I hope there’s nothing, you know, valuable in all those boxes and barrels.
A time system might’ve been interesting here, having to balance your time between work, training, and fighting. Maybe losing a fight could cost you a lengthy and expensive hospital stay. Maybe if you spend too much time working it compromises your fighting ability, and too much time fighting it compromises your job.
No such complexity exists in Karate Master 2. Forklift boxes to your heart’s (and wallet’s) content, then go fight, then go train. Rinse and repeat.
Training points are awarded by winning fights. Training is hard for all the wrong reasons. Unlike your job you only get one shot per event. Do well and you will be rewarded a lot of XP. Mess up and you’ll just waste a point. Untranslated Japanese and unintuitive objectives make it so that you’re liable to be completely in the dark your first time doing an event. Sometimes the game changes it up by making you time a button press, then start mashing, and other times you just have to mash. One particular exercise involves punching the trainer’s gloves and he shouts what move to do. One problem: his shouts are in Japanese.
The wildly fluctuating difficulty also applies to the fights themselves. Fights are never won by points, always by K.O. Each fighter gets a green outline of themselves in the corner. As they take damage, a green body part turns yellow, then orange, then red. Get hit too hard or too many times in a red zone and you collapse, losing the fight. Same goes for the other guy. The problem with this system is that it doesn’t encourage mixing up your attack. Why bother going for the face, arms, or legs? Just aim for the chest and mash the night away (you’ll be very good at button mashing by this point). I would do this through the first two fights in a tourney, then slow down and stay out of range while poking their torso with kicks for the final fight. I’ve lost fights by getting hit once in the head and I’ve won them by only pushing one button over and over. The game attempts variety by offering both armored and unarmored fights. Face punches in unarmored matches are supposed to be illegal but I’m honestly unsure if you’re penalized at all for doing so.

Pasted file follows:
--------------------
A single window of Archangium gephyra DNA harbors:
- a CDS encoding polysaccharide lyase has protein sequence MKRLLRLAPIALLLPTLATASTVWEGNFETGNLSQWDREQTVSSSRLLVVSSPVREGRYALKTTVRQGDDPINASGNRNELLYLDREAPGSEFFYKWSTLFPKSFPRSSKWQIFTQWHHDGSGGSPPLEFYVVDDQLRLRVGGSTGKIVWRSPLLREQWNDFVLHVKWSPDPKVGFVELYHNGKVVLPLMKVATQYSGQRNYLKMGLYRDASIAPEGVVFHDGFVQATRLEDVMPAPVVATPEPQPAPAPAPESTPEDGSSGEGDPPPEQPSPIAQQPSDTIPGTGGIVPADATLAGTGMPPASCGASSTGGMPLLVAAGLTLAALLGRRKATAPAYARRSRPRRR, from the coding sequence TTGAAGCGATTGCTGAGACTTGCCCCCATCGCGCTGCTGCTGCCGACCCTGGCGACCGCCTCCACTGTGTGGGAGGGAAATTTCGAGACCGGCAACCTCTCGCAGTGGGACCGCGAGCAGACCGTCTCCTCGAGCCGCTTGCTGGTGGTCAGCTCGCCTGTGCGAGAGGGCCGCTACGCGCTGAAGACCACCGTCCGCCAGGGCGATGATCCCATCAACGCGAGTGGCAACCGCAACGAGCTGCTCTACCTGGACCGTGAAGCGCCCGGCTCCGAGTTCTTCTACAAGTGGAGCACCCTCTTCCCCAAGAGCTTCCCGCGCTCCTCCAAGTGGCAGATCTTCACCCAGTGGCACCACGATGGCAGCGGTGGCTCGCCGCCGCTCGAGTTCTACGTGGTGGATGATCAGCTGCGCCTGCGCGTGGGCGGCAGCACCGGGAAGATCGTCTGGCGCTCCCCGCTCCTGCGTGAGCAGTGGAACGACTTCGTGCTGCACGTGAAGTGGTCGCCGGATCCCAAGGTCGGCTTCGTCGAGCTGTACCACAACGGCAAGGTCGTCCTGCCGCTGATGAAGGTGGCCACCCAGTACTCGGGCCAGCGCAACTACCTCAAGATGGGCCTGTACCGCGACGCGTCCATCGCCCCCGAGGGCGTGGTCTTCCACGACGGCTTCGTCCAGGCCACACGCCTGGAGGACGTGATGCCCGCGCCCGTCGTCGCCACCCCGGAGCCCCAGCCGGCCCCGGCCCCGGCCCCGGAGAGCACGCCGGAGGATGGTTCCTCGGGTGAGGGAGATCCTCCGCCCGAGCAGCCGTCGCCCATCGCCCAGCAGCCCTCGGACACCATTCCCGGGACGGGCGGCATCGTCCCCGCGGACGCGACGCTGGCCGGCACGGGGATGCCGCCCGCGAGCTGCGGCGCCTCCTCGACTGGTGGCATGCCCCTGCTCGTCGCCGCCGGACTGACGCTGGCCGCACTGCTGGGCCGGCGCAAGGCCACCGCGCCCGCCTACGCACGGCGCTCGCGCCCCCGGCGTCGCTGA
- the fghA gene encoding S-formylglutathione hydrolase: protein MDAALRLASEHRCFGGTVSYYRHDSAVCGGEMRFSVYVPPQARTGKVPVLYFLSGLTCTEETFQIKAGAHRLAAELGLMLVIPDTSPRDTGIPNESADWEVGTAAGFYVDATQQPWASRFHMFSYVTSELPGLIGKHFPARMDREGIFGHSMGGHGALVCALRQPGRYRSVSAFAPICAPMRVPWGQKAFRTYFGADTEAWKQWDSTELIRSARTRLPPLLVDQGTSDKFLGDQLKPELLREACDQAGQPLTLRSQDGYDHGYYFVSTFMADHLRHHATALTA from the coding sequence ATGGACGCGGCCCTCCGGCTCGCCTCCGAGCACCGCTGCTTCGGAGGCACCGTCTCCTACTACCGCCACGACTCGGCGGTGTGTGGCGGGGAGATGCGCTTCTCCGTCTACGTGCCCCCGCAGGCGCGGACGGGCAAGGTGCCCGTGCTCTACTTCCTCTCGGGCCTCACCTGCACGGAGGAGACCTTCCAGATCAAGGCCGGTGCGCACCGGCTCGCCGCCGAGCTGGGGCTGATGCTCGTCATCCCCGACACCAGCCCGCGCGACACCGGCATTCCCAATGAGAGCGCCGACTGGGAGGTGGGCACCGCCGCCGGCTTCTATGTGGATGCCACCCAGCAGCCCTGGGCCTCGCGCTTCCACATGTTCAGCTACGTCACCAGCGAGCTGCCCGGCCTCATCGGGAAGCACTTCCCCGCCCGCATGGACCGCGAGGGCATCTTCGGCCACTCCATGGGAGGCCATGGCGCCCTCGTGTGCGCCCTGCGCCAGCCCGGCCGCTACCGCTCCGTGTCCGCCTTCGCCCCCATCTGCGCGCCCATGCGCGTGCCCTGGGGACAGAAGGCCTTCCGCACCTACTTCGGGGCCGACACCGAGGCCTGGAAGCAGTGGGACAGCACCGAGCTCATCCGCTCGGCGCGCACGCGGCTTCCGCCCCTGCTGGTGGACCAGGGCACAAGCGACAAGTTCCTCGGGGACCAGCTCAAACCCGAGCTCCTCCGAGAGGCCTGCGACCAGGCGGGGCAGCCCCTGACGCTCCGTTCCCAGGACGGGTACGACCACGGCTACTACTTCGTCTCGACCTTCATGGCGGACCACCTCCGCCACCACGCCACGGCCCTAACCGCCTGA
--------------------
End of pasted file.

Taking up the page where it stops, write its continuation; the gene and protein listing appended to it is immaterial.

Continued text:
The only good thing I have to say about Karate Master 2 is that the characters themselves look fantastic, and the animation is fluid and smooth (cutscenes not withstanding). I get an SNK fighting game vibe from the art if not the actual gameplay. Landing a counter hit (or eating one) has a nice impact to it. I just wish I knew what I did to land one and mashing buttons wasn’t the most effective stratagem. The music is also upbeat and appropriately cheesy. That’s really about everything this game has to offer. The developers at Criansoft seem to have a genuine passion for karate, but this game isn’t doing karate, or anything, any favors.
“So bad it’s good” is a term usually reserved for movies (like Tommy Wiseau’s The Room or that great cinema classic Plan 9 from Outer Space) or the occasional song (like Rebecca Black’s “Friday”). Karate Master 2 is a convincing argument that ironic enjoyment can be extended to gaming. Every enemy in a tournament is named Karate-guy. Real karate lessons can be found on the left side of the screen: one is Tai no sen (attack when the opponent attacks) and another is Sen no sen (attack at the exact moment when the opponent attacks). Because, you know, those are different. It would be impossible to list all of the absurdities on display in Karate Master 2: Knock Down Blow but here’s hoping my favorite line of dialogue from the game: “Good Boy, beating everyone up, is good for your body!” becomes the next big meme because I want it on my t-shirt.